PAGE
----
|An example uber genius comparison quote, from TopTens.com “10 Smartest People in History” public rankings (Ѻ) , comparing the genius of Goethe, with Einstein, with Hawking.|
The following is the list of "uber genius" comparison quotes, generally ranked in descending order or genius comparison ranking:
“Shakespeare, Bacon, Newton present an individual element which nothing in their parentage or nationality or locality serves to explain. Why each expended his power in a given way, may in part be made clear, but the source of those original gifts in inscrutable. The word, gifts, indicates this. Genius in any form is not a product to be compounded by the most subtle organic or social chemistry. This assertion does not deny a genetic dependence, but only a complete and exhaustive one. The proper name Milton or Goethe, remains forever the final designation of underived, unweighted combination of powers.”— John Bascom (1876) 
“Newton was the greatest creative genius physics has ever seen. None of the other candidates for superlative (Einstein, Maxwell, Boltzmann, Gibbs, and Feynman) has ever matched Newton’s combined achievements as theoretician, experimentalist, and mathematician.”
— William Cropper (2004), Great Physicists “Isaac Newton ranks with Copernicus and Einstein among principal shapers of our physical worldview. However, whereas we can appreciate Copernicus against the backdrop of Ptolemy, Einstein against the backdrop of Newton, Newton himself may strike the average educated non-scientist as somewhat remarkable.”— Dennis Danielson (2001), The Book of the Cosmos: Imagining the Universe From Heraclitus to Hawking (Ѻ)
“Gibbs ranks with men like Newton, Lagrange and Hamilton, who by the sheer force and power of their minds have produced those generalized statements of scientific law which mark epochs in the advance of exact knowledge.”— Frederick Donnan (1924), “The Influence of J. Willard Gibbs on the Science of Physical Chemistry” 
“Einstein is a genius in higher physics and ranks with Copernicus, Newton and Kepler.”— William du Bois (1932) (Ѻ)
“Gibbs’ work is the greatest synthetic achievement in science since Newton’s construction of the theory of universal gravitation.”— Boltzmann (c.1900) 
“Few theoretical scientists have had the talent and assurance to do their work in such isolated fashion. Only Einstein—who wrote some of the most important papers before he even laid eyes on another theoretical physicist—may have outdone Gibbs in this respect.”— William Cropper (2004), Great Physicists “Gibbs did for statistical mechanics and for thermodynamics what Laplace did for celestial mechanics and Maxwell did for electrodynamics, namely, made his field a well-nigh finished theoretical structure."— Robert Millikan (c.1920) 
“Five: Newton, Bacon, Leibniz, Montesquieu, and myself.”— Buffon (IQ=) when asked how many great men he could name“Of these three the greatest, and one who ranks with Newton and Archimedes, was Karl Friedrich Gauss.”— Morris Kline (1964), Mathematics in Western Culture (Ѻ)“Lagrange's deductions from Newton’s laws were extended by Pierre-Simon Laplace, who ranks with Lagrange and was his contemporary.”— Morris Kline (1985), Mathematics in the Search for Knowledge (Ѻ)“There are several categories of scientists in the world; those of second or third rank do their best but never get very far. Then there is the first rank, those who make important discoveries, fundamental to scientific progress. But then there are the geniuses, like Galilei and Newton. Majorana was one of these.”— Enrico Fermi (1938)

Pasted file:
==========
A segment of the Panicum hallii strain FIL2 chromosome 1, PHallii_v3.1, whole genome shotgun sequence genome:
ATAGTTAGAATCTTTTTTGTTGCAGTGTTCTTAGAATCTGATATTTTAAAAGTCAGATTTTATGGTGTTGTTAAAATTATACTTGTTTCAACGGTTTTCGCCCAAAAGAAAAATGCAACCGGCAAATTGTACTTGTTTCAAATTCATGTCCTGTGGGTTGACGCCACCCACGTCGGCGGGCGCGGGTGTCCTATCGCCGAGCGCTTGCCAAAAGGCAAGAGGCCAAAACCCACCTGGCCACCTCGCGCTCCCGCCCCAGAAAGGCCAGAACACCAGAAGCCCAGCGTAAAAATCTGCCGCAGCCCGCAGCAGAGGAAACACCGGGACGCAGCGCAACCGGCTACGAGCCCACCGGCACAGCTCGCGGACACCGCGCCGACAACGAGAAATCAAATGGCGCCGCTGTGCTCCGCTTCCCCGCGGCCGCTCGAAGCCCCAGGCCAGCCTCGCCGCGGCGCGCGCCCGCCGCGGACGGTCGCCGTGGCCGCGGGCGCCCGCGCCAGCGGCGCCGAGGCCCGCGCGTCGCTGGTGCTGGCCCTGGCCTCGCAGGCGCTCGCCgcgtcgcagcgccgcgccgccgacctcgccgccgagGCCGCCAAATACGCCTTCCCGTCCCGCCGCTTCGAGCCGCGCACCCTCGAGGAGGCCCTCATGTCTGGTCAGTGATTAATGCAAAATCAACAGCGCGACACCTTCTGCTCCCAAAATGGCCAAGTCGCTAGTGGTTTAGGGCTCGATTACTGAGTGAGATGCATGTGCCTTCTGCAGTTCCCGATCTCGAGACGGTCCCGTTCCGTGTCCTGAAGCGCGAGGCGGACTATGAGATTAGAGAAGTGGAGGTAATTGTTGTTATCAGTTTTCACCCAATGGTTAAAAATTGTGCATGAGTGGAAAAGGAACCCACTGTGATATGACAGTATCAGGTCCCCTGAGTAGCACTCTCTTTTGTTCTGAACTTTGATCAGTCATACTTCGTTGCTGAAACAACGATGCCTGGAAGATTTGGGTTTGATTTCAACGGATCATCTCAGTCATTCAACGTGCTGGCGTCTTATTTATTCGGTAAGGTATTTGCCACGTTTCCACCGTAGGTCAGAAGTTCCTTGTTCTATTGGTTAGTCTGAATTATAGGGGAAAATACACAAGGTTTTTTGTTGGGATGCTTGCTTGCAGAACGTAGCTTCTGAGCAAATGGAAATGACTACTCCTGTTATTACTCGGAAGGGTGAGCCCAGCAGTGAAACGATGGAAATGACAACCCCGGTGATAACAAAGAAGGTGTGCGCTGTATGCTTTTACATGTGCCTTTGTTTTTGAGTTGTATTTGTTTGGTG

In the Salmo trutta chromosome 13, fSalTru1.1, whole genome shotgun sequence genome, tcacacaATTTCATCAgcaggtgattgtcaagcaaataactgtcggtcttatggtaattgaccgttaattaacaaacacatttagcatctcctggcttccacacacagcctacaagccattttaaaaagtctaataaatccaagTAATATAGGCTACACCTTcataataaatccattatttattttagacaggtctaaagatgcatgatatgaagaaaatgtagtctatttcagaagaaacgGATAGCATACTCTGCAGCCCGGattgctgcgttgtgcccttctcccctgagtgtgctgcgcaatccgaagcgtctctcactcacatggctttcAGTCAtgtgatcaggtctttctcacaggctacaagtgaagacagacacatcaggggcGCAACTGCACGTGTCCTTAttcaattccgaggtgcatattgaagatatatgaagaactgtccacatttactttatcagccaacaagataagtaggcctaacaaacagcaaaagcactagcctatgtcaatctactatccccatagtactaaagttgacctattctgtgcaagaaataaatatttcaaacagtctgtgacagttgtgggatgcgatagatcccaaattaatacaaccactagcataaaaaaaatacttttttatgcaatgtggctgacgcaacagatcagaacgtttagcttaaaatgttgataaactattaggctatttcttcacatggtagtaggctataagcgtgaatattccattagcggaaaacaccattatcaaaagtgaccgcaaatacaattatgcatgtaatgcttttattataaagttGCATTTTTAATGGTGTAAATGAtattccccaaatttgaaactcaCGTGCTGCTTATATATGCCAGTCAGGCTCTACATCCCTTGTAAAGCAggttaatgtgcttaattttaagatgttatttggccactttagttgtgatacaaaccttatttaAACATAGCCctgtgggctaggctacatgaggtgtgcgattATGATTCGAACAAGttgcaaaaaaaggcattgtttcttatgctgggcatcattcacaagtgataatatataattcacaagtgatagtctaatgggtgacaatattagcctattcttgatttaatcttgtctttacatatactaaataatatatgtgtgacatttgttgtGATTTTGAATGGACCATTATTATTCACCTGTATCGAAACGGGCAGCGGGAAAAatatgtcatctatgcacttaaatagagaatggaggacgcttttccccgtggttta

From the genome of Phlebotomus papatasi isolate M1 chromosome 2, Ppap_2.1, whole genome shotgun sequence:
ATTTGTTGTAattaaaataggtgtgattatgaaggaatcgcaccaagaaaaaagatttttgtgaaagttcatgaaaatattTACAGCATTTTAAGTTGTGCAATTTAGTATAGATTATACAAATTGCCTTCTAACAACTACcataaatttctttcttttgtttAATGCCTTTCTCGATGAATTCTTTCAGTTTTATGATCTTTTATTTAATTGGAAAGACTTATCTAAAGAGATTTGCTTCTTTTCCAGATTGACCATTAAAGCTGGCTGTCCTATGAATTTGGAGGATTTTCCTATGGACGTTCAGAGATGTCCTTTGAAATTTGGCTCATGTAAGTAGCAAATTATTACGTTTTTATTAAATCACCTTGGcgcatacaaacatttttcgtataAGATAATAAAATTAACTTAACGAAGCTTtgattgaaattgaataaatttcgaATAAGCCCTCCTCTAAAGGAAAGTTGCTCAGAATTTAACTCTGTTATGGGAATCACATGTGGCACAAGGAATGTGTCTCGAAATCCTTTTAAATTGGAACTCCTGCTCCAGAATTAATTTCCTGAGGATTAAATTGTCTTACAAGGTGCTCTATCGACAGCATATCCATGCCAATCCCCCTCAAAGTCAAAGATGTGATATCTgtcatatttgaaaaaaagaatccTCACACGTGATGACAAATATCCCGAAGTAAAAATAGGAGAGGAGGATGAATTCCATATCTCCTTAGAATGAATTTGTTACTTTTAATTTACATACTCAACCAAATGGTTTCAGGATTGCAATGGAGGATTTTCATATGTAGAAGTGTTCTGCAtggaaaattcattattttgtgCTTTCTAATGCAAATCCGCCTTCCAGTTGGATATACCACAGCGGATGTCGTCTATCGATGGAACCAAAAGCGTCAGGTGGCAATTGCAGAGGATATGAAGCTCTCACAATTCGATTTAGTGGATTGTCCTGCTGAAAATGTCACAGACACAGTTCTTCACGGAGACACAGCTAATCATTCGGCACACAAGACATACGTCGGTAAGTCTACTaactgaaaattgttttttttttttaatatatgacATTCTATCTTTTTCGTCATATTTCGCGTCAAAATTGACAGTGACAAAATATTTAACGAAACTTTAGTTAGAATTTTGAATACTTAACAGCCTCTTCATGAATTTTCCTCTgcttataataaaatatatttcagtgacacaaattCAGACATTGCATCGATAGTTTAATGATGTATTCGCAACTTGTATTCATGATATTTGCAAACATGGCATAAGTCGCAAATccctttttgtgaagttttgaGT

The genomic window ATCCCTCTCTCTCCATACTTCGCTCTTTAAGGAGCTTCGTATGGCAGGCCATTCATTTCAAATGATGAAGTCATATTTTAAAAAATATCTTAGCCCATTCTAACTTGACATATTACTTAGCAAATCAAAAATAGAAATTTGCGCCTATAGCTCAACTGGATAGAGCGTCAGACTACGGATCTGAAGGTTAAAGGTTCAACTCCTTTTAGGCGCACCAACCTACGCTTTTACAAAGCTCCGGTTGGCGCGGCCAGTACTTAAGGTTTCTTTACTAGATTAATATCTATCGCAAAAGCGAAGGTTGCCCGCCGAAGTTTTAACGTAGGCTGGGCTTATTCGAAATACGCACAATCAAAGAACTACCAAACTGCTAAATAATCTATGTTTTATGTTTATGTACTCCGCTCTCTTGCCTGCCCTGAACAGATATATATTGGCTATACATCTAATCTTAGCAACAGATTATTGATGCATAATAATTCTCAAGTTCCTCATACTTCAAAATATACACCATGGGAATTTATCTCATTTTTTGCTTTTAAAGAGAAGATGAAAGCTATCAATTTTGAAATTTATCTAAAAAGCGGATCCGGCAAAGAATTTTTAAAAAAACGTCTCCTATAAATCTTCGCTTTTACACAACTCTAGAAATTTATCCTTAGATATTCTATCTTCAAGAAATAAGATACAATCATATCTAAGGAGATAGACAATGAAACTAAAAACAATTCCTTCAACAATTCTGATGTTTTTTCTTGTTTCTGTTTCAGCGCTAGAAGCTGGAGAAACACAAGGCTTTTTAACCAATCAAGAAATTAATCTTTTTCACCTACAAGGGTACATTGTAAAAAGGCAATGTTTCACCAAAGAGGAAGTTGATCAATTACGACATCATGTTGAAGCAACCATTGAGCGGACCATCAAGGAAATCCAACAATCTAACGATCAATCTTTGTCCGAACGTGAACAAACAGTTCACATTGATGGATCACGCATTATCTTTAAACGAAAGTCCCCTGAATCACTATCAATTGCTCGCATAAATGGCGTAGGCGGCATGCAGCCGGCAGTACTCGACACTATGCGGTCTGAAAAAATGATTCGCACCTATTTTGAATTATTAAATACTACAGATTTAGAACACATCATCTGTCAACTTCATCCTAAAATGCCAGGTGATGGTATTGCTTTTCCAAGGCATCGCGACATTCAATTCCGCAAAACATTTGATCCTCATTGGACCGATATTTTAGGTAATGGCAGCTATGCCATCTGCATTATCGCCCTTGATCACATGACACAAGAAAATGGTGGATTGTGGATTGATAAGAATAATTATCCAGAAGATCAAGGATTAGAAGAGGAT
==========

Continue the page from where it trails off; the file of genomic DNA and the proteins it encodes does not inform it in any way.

1. Cropper, William H. (2004). Great Physicists: the Life and Times of Leading Physicists from Galileo to Hawking. Oxford University Press.
2. (a) Donnan, Frederick G. (1924). “The Influence of J. Willard Gibbs on the Science of Physical Chemistry” (pg. 4), an address by F. G. Donnan, on the occasion of the centenary celebration of the founding of the Franklin institute and the inauguration exercises of the Bartol research foundation, September 17, 18, 19. Franklin Institute.
(b) Fisher, Irving. (1930). "The Applications of Mathematics to the Social Sciences" (abs) (pdf), Bulletin of the American Mathematical Society, 36(4): 225-243.
3. (a) Arveson, M. H. (1936). “The Greatest Synthetic Philosopher since Newton”, The Chemical Bulletin 23, No. 5.
(b) Crowther, James G. (1937). Famous American Men of Science, Volume 2 (pg. 282). W. W. Norton.
(c) Rukeyser, Muriel. (1942). Willard Gibbs: American Genius (pg. 314-15). Garden City, New York: Doubleday, Doran & Co., Inc.
4. Millikan, Robert A. (1938). "Biographical Memoir of Albert Abraham Michelson, 1852–1931". Biographical Memoirs of the National Academy of Sciences of the United States of America 19 (4): 121–146.
5. Bacom, John. (1876). A Philosophy of Religion or the Rational Grounds of Religious Belief (pgs. 52-53). G.P. Putnam’s Sons.